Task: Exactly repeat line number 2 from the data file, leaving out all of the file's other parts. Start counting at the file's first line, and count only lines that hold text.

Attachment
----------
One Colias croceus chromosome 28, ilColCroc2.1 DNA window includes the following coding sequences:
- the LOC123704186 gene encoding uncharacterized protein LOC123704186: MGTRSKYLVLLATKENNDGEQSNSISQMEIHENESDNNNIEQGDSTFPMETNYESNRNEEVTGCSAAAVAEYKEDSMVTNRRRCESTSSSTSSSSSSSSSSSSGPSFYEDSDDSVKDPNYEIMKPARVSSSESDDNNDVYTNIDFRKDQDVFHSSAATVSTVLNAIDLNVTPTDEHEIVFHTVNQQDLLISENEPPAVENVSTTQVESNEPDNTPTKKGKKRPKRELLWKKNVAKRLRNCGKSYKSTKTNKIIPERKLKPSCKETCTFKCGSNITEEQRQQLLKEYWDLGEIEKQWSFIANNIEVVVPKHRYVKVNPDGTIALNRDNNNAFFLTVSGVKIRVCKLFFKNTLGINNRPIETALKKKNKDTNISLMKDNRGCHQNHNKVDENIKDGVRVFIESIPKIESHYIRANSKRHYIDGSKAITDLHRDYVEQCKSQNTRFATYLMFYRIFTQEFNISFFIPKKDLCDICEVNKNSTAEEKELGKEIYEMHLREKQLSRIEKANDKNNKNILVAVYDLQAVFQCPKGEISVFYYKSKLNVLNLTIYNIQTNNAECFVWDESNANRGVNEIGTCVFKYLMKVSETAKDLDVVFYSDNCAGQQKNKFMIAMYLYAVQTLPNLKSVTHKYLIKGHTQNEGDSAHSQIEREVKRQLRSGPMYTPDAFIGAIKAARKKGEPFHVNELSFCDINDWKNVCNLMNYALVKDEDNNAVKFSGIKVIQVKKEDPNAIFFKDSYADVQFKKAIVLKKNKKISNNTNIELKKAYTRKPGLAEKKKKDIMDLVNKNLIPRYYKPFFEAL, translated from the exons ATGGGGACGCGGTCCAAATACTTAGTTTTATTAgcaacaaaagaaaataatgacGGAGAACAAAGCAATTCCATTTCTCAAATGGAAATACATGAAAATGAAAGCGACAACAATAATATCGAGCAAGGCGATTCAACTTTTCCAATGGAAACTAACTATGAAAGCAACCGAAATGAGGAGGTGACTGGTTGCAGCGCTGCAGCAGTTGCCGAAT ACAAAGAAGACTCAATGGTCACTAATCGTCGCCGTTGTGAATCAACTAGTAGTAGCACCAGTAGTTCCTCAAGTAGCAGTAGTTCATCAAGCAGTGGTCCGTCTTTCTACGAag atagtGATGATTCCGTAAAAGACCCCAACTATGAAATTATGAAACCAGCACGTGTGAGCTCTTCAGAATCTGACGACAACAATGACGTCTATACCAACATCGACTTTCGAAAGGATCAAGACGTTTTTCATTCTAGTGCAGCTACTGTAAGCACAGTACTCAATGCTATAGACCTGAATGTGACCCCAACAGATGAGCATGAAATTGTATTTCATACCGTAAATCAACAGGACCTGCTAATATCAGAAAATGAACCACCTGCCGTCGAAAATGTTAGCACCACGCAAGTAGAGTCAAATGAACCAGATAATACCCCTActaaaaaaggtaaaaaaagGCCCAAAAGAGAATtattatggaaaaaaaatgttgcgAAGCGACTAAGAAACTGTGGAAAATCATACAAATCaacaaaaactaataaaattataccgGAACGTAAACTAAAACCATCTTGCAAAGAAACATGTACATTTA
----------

- the LOC123704186 gene encoding uncharacterized protein LOC123704186: MGTRSKYLVLLATKENNDGEQSNSISQMEIHENESDNNNIEQGDSTFPMETNYESNRNEEVTGCSAAAVAEYKEDSMVTNRRRCESTSSSTSSSSSSSSSSSSGPSFYEDSDDSVKDPNYEIMKPARVSSSESDDNNDVYTNIDFRKDQDVFHSSAATVSTVLNAIDLNVTPTDEHEIVFHTVNQQDLLISENEPPAVENVSTTQVESNEPDNTPTKKGKKRPKRELLWKKNVAKRLRNCGKSYKSTKTNKIIPERKLKPSCKETCTFKCGSNITEEQRQQLLKEYWDLGEIEKQWSFIANNIEVVVPKHRYVKVNPDGTIALNRDNNNAFFLTVSGVKIRVCKLFFKNTLGINNRPIETALKKKNKDTNISLMKDNRGCHQNHNKVDENIKDGVRVFIESIPKIESHYIRANSKRHYIDGSKAITDLHRDYVEQCKSQNTRFATYLMFYRIFTQEFNISFFIPKKDLCDICEVNKNSTAEEKELGKEIYEMHLREKQLSRIEKANDKNNKNILVAVYDLQAVFQCPKGEISVFYYKSKLNVLNLTIYNIQTNNAECFVWDESNANRGVNEIGTCVFKYLMKVSETAKDLDVVFYSDNCAGQQKNKFMIAMYLYAVQTLPNLKSVTHKYLIKGHTQNEGDSAHSQIEREVKRQLRSGPMYTPDAFIGAIKAARKKGEPFHVNELSFCDINDWKNVCNLMNYALVKDEDNNAVKFSGIKVIQVKKEDPNAIFFKDSYADVQFKKAIVLKKNKKISNNTNIELKKAYTRKPGLAEKKKKDIMDLVNKNLIPRYYKPFFEAL, translated from the exons ATGGGGACGCGGTCCAAATACTTAGTTTTATTAgcaacaaaagaaaataatgacGGAGAACAAAGCAATTCCATTTCTCAAATGGAAATACATGAAAATGAAAGCGACAACAATAATATCGAGCAAGGCGATTCAACTTTTCCAATGGAAACTAACTATGAAAGCAACCGAAATGAGGAGGTGACTGGTTGCAGCGCTGCAGCAGTTGCCGAAT ACAAAGAAGACTCAATGGTCACTAATCGTCGCCGTTGTGAATCAACTAGTAGTAGCACCAGTAGTTCCTCAAGTAGCAGTAGTTCATCAAGCAGTGGTCCGTCTTTCTACGAag atagtGATGATTCCGTAAAAGACCCCAACTATGAAATTATGAAACCAGCACGTGTGAGCTCTTCAGAATCTGACGACAACAATGACGTCTATACCAACATCGACTTTCGAAAGGATCAAGACGTTTTTCATTCTAGTGCAGCTACTGTAAGCACAGTACTCAATGCTATAGACCTGAATGTGACCCCAACAGATGAGCATGAAATTGTATTTCATACCGTAAATCAACAGGACCTGCTAATATCAGAAAATGAACCACCTGCCGTCGAAAATGTTAGCACCACGCAAGTAGAGTCAAATGAACCAGATAATACCCCTActaaaaaaggtaaaaaaagGCCCAAAAGAGAATtattatggaaaaaaaatgttgcgAAGCGACTAAGAAACTGTGGAAAATCATACAAATCaacaaaaactaataaaattataccgGAACGTAAACTAAAACCATCTTGCAAAGAAACATGTACATTTA